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Bets on at digital gym

Leon Lee (left) and Alex Chung, co-founders of Stryde
Leon Lee (left) and Alex Chung, co-founders of Stryde

Fitness fanatics Leon Lee and Alex Chung met in the United Kingdom where they were studying – Mr Lee doing biotechnology at Imperial College London while Mr Chung was studying marketing at the University of Westminster, London.

Returning to Hong Kong in 2015 the graduates considered teaming up to open a gym but the cost proved too much of a deterrent.

Knowing that lack of motivation is a key reason people drift away from fitness goals, a mobile app, which could help keep users engaged and accountable, was “always part of our business plan”, Mr Lee said.

“We thought the ROI [return on investment] on an app might be better than a gym itself, and we could still keep our fulltime jobs while it got off the ground,” he explained.

Unique perspective

With so many fitness apps already in existence, the partners knew a point of difference was essential.

“A lot of fitness or workout apps are very informative, telling you what you should eat, etc – but everyone knows that if you want to lose weight, you’ve got to eat less, and move more,” Mr Chung said. “We approached it from the viewpoint of engagement: what’s the modality that promotes adherence and motivation towards your goal? For us, it had to be fun, and other people have to know what you’re doing. It’s all about the process.”

Bets on

Alex Chung
Alex Chung pitches to an Israeli-based accelerator event in Taiwan, which they won

In 2017, Stryde was born as a fitness-betting platform. Choosing from milestones suggested by an algorithm, users announced their goal to the online world and others – friends or strangers – could bet in-app tokens on their chances of success. Winners could exchange their tokens for fitness products from the start-up’s business partners.

The initial take-up of 200 users convinced the partners their idea was good but they discovered issues they had not foreseen – such as the logistical impracticality of delivering small prizes like a protein bar individually to the winners.

Considering how to improve their idea, the partners sought counsel from their angel investor, a Hong Kong businessman, whose US$100,000 in seed funding has supported the app’s development to date. Together, they hit on the idea to pivot from the consumer market to the burgeoning corporate-wellness sector.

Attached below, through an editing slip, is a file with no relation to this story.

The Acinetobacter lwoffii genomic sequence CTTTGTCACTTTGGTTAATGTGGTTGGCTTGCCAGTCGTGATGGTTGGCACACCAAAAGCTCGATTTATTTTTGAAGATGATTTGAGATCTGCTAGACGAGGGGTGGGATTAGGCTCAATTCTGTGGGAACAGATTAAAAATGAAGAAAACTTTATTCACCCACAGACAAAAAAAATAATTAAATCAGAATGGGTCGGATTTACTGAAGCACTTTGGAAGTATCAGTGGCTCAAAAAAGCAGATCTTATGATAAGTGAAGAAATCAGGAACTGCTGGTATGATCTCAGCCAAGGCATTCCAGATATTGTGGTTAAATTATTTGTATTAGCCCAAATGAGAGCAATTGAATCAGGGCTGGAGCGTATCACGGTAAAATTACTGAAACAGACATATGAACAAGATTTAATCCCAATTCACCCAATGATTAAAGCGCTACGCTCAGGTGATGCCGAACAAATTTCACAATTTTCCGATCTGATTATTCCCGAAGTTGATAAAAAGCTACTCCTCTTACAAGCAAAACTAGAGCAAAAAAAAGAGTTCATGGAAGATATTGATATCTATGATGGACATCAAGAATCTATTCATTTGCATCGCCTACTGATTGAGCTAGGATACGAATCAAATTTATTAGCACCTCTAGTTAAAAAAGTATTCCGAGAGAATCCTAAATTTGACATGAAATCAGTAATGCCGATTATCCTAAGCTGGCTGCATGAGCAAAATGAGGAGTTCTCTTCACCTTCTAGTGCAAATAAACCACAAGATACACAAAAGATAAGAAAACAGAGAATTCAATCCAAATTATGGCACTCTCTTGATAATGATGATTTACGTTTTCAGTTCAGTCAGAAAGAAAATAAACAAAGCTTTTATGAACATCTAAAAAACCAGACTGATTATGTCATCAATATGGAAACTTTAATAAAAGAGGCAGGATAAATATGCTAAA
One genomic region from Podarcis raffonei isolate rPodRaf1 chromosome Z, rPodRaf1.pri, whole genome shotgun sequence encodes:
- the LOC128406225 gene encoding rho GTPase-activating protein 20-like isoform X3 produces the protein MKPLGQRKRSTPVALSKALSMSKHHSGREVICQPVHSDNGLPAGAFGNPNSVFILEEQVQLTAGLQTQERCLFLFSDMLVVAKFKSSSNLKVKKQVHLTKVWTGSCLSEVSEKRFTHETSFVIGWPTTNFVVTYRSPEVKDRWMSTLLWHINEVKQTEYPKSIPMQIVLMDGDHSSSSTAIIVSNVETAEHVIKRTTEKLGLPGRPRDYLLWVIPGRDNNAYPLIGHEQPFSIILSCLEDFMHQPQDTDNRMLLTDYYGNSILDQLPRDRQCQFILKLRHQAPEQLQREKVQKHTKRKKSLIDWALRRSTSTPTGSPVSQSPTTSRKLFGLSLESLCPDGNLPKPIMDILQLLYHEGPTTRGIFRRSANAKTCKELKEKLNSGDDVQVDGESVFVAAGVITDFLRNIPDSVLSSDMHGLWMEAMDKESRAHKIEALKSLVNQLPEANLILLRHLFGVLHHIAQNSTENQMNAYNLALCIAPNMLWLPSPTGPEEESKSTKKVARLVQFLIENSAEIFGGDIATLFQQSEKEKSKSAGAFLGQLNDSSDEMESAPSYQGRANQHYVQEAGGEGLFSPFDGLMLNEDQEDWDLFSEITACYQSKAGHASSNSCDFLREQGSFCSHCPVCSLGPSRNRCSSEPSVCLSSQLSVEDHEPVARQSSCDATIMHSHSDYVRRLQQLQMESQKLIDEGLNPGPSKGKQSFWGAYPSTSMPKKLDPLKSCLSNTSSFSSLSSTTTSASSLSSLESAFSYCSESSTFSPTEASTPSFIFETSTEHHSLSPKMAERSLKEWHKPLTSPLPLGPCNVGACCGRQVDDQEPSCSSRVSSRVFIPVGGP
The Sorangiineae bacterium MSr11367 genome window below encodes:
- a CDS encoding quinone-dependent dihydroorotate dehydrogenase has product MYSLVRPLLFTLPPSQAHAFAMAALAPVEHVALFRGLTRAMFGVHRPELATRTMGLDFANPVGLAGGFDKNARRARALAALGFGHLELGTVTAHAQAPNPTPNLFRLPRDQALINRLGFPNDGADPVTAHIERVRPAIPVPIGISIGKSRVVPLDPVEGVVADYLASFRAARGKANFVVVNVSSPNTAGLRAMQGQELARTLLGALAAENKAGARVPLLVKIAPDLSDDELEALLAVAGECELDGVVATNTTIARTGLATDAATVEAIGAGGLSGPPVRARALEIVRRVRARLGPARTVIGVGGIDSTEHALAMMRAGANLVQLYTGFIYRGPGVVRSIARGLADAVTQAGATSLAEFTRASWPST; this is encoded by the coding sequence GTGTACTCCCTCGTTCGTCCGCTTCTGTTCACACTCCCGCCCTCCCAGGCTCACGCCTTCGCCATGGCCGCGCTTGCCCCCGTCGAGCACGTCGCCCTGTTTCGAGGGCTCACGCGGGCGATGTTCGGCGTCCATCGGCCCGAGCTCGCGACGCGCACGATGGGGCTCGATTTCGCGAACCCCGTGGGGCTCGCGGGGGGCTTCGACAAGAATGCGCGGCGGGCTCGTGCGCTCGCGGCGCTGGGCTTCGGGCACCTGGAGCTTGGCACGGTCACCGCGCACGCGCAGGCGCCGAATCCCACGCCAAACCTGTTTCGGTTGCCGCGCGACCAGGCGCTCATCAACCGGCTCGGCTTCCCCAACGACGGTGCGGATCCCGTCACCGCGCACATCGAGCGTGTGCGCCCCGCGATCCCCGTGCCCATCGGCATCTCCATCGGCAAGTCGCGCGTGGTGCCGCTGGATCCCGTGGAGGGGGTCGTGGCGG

With the next iteration of the app, currently under development, employers will set goals and targets for their staff and provide their own reward.

“The power is with the company now,” Mr Chung said. “Whereas before, we were trying to control all of it, now users create their own challenges, set their own rules and rewards, tailored to what’s most relevant to their company.”

After an initial free period, which the partners will allocate as a business-development phase, the new app, re-branded as Croo, will be offered to corporates on a subscription basis. They expect to launch Croo in February 2021.

Virtual perk

Recognising the benefits of a healthy workforce, employers already pay for things like gym membership and “this is a lot cheaper”, Mr Chung said.

The app is also adaptable to reward-based goals beyond fitness, such as meeting attendance, or other performance indicators, he added.

The partners estimate their venture could be profitable within nine months of the subscription launch.

“Our plan is to reach out to different businesses and pitch to them our unique concept,” Mr Chung said. “Once we’ve reached a certain threshold we’ll build a team of business developers, and then look to social media search engine optimisation to garner organic traffic.”

Hong Kong’s tightly networked business community has helped them start up. “In Hong Kong everybody knows everyone – you knock on doors a few times, and you get in,” Mr Lee said. “We are in a prime location to do that, for sure.”

In addition, they hope to leverage government supports such as the Technology Voucher Programme available to local tech start-ups, and will also apply to government-backed incubation programmes at Hong Kong Science Park and Cyberport, as well as private programs such as CoCoon.

The partners believe their venture could be one of the businesses to benefit from the COVID-19 pandemic. Mr Chung said: “With people becoming more health conscious, there is no better time than now to launch our wellness programme.”

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Stryde

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